And now--a whole new take on beetle boots!
This is Sandra Tsing Loh with The Loh Down on Science.
While studying dung beetles, researchers in South Africa recently noticed something interesting. On very hot days, the beetles climbed to the top of their dung balls about seven times more often than usual. While atop the ball, the insects stuck their front feet into the dung, presumably to cool off? They also regurgitated a liquid onto their legs, perhaps to speed the cooling process further.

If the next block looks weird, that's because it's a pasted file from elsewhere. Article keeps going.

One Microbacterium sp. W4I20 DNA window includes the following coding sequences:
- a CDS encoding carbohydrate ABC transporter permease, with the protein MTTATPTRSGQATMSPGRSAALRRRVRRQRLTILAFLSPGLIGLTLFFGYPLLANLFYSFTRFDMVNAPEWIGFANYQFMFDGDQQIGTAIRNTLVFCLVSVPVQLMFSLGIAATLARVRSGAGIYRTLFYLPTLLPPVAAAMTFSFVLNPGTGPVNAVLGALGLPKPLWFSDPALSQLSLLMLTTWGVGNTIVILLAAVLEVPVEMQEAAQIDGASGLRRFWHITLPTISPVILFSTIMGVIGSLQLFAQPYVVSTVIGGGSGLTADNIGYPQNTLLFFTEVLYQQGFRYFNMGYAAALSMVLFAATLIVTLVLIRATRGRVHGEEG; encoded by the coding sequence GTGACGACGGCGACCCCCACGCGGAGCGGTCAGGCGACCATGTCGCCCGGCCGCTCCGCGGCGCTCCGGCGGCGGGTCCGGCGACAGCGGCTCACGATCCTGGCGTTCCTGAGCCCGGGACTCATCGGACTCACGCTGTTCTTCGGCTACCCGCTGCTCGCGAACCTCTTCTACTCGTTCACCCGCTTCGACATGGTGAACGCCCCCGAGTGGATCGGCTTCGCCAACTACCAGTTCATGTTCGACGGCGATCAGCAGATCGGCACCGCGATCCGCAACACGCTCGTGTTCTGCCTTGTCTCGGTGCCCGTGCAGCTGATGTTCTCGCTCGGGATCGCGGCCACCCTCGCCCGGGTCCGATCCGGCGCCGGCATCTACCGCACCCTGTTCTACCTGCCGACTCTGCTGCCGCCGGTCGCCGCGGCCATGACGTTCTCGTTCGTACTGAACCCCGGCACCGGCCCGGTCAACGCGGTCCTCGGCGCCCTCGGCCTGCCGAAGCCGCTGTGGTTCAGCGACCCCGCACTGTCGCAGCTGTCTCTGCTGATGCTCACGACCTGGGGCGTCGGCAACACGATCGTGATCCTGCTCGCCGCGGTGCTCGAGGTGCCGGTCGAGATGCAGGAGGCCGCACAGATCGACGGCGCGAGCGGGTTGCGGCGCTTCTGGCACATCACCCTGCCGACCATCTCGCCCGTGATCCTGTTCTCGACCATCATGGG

To test this hypothesis, the scientists outfitted some of the beetles with teeny silicone boots. This shielded their front legs from the sun. Turns out the insects wearing beetle boots climbed their dung balls far less often than beetles without boots. They also spit up less.
The scientists conclude that this peculiar practice was indeed protecting the beetles from heat exhaustion. So the dung balls are their food and thermoregulation.
It's just like how, in summer, we take our shoes off and stick our feet into our ice cream. No, it isn't. Who would do that? A dung beetle!